What we did notice though was the next climb facing us, the climb on to Hen Cloud. Straight down off the Roaches and then straight up Hen Cloud. This was followed by another break which was shortened by an invasion of flies. I checked the map before we moved off Hen Cloud. The intention was to cross land to Ramshaw Rocks. Let the fun begin!
The path off Hen Cloud was steep and not very clear. I had planned a marked path to Ferny Knowle but we didn't find it. Instead we ended up walking though Roaches House and along the road towards Upper Hulme. At least this walk took us past Roaches Cafe where we enjoyed a lovely hot drink and a conversation with a happy elderly Canadian gentleman who was visiting his three daughters in England. He was overcome with the beautiful scenery and told us so. It was a nice chat. After drinks we walked into Upper Hulme and just as we were leaving the road to follow a track the Canadian and his daughters arrived in their car. We passed pleasantries again. Then we began a climb on a marked path which became less distinct the further we followed it. Nobody had walked it for ages and the stiles we in disrepair. We gave it up as a bad job and climbed up to the road at the edge of Ramshaw Rocks.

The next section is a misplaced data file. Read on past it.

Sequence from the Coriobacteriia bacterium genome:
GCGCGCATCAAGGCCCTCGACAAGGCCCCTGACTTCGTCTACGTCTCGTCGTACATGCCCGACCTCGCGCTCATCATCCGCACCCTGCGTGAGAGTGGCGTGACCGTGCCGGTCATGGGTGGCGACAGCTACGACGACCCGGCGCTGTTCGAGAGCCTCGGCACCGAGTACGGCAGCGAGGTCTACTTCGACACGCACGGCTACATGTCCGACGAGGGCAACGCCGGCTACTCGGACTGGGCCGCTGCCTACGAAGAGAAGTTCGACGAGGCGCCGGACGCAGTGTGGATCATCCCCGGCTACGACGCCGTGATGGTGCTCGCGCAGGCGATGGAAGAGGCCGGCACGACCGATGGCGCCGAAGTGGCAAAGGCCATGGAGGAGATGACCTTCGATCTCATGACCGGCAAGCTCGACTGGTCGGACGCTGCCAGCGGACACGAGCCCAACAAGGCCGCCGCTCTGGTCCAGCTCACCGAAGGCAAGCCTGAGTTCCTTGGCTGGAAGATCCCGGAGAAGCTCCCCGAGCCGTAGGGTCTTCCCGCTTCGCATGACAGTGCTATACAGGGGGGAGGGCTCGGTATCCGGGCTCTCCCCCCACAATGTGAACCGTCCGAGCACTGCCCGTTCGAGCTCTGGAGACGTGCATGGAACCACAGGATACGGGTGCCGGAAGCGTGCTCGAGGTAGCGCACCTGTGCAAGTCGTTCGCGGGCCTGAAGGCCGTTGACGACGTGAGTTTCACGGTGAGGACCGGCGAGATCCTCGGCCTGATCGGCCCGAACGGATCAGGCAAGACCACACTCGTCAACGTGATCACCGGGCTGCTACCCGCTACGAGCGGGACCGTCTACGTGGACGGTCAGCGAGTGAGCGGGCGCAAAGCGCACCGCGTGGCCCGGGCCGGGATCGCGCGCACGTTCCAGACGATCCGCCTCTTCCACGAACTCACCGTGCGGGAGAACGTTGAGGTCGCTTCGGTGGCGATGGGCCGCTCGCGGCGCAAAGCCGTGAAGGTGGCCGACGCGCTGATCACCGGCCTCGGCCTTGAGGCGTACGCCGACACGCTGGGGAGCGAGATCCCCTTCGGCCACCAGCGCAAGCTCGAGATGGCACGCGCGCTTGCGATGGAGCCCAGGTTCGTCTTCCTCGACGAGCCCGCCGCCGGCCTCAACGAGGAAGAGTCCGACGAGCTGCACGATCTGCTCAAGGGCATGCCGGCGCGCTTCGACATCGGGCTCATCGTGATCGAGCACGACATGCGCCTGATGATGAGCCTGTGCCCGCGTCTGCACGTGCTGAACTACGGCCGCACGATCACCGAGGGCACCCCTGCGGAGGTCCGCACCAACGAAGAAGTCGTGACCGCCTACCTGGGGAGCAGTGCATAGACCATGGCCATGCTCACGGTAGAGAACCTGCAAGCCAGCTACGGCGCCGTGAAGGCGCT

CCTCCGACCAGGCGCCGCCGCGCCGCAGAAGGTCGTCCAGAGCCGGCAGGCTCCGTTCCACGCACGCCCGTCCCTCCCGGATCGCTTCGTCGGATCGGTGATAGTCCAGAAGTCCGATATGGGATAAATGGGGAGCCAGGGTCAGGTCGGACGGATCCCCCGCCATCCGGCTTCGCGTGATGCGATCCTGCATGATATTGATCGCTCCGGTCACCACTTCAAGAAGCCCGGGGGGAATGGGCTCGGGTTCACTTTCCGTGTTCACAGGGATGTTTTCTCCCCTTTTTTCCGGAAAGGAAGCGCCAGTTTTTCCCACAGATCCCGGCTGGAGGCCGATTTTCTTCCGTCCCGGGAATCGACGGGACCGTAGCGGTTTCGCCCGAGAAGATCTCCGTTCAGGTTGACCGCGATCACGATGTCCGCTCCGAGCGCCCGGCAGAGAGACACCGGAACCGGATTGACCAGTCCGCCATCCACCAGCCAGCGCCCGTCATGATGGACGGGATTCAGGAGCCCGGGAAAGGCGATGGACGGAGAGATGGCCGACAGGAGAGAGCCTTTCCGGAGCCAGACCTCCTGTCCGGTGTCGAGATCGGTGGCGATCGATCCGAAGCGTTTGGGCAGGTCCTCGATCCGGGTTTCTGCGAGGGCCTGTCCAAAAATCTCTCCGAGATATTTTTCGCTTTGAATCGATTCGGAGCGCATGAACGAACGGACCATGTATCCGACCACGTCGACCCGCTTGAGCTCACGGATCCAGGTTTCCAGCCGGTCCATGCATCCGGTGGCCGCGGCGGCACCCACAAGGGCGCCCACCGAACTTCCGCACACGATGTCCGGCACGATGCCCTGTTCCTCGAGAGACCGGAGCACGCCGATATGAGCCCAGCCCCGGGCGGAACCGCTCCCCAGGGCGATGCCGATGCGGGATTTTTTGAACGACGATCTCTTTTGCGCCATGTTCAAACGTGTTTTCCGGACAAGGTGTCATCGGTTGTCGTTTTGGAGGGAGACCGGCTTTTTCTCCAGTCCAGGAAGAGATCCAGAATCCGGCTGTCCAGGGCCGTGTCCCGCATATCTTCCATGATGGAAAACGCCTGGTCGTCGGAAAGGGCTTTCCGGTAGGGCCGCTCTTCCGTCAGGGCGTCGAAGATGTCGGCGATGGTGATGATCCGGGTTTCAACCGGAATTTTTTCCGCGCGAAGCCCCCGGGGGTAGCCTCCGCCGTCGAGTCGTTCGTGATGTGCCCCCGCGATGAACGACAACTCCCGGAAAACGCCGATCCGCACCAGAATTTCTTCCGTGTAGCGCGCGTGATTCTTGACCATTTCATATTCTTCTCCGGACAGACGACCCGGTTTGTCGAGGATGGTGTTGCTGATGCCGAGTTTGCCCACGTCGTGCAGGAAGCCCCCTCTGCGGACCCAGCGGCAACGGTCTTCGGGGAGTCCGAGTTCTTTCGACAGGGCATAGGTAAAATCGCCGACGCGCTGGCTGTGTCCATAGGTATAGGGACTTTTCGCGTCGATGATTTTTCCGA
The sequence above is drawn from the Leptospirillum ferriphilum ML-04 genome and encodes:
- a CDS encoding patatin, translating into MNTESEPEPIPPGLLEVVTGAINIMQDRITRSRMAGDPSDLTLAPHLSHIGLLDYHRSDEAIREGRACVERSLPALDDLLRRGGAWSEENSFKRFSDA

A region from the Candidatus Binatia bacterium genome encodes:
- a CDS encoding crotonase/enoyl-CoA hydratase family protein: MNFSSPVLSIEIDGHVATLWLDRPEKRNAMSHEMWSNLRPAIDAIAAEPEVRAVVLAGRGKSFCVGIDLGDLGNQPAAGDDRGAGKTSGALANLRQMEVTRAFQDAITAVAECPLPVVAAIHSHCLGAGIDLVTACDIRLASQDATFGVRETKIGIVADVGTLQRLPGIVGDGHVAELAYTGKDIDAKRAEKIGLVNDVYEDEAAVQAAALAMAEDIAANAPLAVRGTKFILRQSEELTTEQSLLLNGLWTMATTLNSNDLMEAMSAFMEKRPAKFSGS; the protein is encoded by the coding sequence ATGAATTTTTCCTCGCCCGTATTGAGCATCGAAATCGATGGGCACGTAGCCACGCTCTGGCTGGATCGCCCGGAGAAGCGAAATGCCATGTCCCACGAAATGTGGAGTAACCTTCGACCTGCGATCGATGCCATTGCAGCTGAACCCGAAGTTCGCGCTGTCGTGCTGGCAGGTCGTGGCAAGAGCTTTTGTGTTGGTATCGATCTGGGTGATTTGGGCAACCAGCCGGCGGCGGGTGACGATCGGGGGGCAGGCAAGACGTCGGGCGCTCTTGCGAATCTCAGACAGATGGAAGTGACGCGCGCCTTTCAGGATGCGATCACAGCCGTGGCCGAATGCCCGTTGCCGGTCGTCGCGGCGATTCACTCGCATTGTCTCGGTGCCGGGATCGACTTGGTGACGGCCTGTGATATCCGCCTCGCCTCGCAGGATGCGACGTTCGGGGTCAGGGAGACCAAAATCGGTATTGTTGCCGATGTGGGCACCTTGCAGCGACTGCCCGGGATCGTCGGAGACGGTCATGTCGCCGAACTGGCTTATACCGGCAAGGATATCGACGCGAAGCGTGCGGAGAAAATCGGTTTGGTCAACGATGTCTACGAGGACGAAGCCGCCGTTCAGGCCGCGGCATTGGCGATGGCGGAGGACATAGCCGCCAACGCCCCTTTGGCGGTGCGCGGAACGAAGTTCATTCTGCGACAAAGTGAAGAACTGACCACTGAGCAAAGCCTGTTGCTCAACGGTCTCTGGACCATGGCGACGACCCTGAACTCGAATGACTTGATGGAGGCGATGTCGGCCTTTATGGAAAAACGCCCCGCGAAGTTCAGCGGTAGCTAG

The rocks were a climb too far for all of us now and we followed the road to Blue Hills where there was a blue house. On the road walk the Canadian and his daughters passed by again. We said hello for the third time. From Ramshaw Rocks I had planned a marked path to Gradbach Hill back to the car. Again the stiles looked forlorn so we decided to follow the road back to Gradbach. It was a nice quiet road walk and the scenery was nice enough if not on the grand scale of earlier in the day. Just before Gradbach Joe and I took a path through fields and woodland towards the car. We had forgotten about the river. With care we crossed at some a shallow spot while Steve and Dave, now back at the car, taunted us. We made the river crossing safely. A fantastic walk fulfilling all the promise I had been told about was done, a truly excellent walking day out. Then we drove back to Buxton via Flash. Road signs stated the village as being the highest in Britain. We doubted the claim. "What about those in Aviemore" said Joe.